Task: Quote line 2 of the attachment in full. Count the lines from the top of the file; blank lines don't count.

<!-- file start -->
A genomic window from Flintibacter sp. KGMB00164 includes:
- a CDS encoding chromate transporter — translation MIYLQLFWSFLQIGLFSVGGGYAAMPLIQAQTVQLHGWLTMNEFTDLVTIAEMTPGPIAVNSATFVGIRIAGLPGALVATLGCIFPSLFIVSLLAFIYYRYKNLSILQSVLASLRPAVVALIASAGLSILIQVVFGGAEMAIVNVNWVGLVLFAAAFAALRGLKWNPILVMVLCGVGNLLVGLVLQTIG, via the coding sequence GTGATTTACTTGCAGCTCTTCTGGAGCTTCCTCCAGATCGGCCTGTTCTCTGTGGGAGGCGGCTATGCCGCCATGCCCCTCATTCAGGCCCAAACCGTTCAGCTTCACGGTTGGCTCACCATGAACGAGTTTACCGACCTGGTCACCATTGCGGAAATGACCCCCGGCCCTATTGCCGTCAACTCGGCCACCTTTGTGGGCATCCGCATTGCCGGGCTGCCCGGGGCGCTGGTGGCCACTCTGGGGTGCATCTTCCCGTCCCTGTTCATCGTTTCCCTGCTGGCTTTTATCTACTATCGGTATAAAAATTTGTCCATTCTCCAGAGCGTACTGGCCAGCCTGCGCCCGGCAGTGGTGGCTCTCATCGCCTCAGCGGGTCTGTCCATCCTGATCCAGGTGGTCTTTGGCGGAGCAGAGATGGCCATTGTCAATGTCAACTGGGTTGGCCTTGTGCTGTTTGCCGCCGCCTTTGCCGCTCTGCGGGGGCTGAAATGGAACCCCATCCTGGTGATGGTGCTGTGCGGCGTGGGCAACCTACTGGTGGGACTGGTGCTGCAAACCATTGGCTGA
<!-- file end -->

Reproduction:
- a CDS encoding chromate transporter — translation MIYLQLFWSFLQIGLFSVGGGYAAMPLIQAQTVQLHGWLTMNEFTDLVTIAEMTPGPIAVNSATFVGIRIAGLPGALVATLGCIFPSLFIVSLLAFIYYRYKNLSILQSVLASLRPAVVALIASAGLSILIQVVFGGAEMAIVNVNWVGLVLFAAAFAALRGLKWNPILVMVLCGVGNLLVGLVLQTIG, via the coding sequence GTGATTTACTTGCAGCTCTTCTGGAGCTTCCTCCAGATCGGCCTGTTCTCTGTGGGAGGCGGCTATGCCGCCATGCCCCTCATTCAGGCCCAAACCGTTCAGCTTCACGGTTGGCTCACCATGAACGAGTTTACCGACCTGGTCACCATTGCGGAAATGACCCCCGGCCCTATTGCCGTCAACTCGGCCACCTTTGTGGGCATCCGCATTGCCGGGCTGCCCGGGGCGCTGGTGGCCACTCTGGGGTGCATCTTCCCGTCCCTGTTCATCGTTTCCCTGCTGGCTTTTATCTACTATCGGTATAAAAATTTGTCCATTCTCCAGAGCGTACTGGCCAGCCTGCGCCCGGCAGTGGTGGCTCTCATCGCCTCAGCGGGTCTGTCCATCCTGATCCAGGTGGTCTTTGGCGGAGCAGAGATGGCCATTGTCAATGTCAACTGGGTTGGCCTTGTGCTGTTTGCCGCCGCCTTTGCCGCTCTGCGGGGGCTGAAATGGAACCCCATCCTGGTGATGGTGCTGTGCGGCGTGGGCAACCTACTGGTGGGACTGGTGCTGCAAACCATTGGCTGA